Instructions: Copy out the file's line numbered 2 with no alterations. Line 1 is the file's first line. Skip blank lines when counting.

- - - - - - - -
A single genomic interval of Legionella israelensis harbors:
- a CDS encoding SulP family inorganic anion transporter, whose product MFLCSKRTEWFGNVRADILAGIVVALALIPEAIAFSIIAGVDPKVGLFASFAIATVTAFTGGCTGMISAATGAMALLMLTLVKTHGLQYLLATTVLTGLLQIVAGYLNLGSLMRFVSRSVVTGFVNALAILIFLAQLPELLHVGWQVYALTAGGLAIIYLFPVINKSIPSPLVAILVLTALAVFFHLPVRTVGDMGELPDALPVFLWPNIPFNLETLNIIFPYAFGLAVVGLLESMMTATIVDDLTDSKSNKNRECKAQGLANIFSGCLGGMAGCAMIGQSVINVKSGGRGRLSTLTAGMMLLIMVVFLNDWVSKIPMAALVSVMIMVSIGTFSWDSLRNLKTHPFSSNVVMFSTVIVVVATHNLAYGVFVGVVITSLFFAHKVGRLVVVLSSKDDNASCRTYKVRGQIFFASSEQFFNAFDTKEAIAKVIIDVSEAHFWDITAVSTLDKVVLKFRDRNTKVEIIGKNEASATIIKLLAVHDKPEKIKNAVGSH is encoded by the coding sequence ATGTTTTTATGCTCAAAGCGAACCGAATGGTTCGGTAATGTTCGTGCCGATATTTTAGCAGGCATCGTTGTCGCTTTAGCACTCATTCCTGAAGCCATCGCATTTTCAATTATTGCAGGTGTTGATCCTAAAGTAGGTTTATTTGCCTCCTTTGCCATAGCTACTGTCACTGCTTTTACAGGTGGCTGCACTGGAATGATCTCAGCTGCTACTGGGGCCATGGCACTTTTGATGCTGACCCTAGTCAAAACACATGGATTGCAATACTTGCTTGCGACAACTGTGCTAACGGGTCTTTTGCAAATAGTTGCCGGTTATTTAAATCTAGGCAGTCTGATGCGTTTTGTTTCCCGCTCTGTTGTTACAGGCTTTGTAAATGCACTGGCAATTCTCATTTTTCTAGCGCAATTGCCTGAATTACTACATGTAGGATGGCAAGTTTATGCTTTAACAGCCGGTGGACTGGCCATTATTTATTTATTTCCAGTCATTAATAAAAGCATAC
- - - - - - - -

- a CDS encoding SulP family inorganic anion transporter, whose product MFLCSKRTEWFGNVRADILAGIVVALALIPEAIAFSIIAGVDPKVGLFASFAIATVTAFTGGCTGMISAATGAMALLMLTLVKTHGLQYLLATTVLTGLLQIVAGYLNLGSLMRFVSRSVVTGFVNALAILIFLAQLPELLHVGWQVYALTAGGLAIIYLFPVINKSIPSPLVAILVLTALAVFFHLPVRTVGDMGELPDALPVFLWPNIPFNLETLNIIFPYAFGLAVVGLLESMMTATIVDDLTDSKSNKNRECKAQGLANIFSGCLGGMAGCAMIGQSVINVKSGGRGRLSTLTAGMMLLIMVVFLNDWVSKIPMAALVSVMIMVSIGTFSWDSLRNLKTHPFSSNVVMFSTVIVVVATHNLAYGVFVGVVITSLFFAHKVGRLVVVLSSKDDNASCRTYKVRGQIFFASSEQFFNAFDTKEAIAKVIIDVSEAHFWDITAVSTLDKVVLKFRDRNTKVEIIGKNEASATIIKLLAVHDKPEKIKNAVGSH is encoded by the coding sequence ATGTTTTTATGCTCAAAGCGAACCGAATGGTTCGGTAATGTTCGTGCCGATATTTTAGCAGGCATCGTTGTCGCTTTAGCACTCATTCCTGAAGCCATCGCATTTTCAATTATTGCAGGTGTTGATCCTAAAGTAGGTTTATTTGCCTCCTTTGCCATAGCTACTGTCACTGCTTTTACAGGTGGCTGCACTGGAATGATCTCAGCTGCTACTGGGGCCATGGCACTTTTGATGCTGACCCTAGTCAAAACACATGGATTGCAATACTTGCTTGCGACAACTGTGCTAACGGGTCTTTTGCAAATAGTTGCCGGTTATTTAAATCTAGGCAGTCTGATGCGTTTTGTTTCCCGCTCTGTTGTTACAGGCTTTGTAAATGCACTGGCAATTCTCATTTTTCTAGCGCAATTGCCTGAATTACTACATGTAGGATGGCAAGTTTATGCTTTAACAGCCGGTGGACTGGCCATTATTTATTTATTTCCAGTCATTAATAAAAGCATAC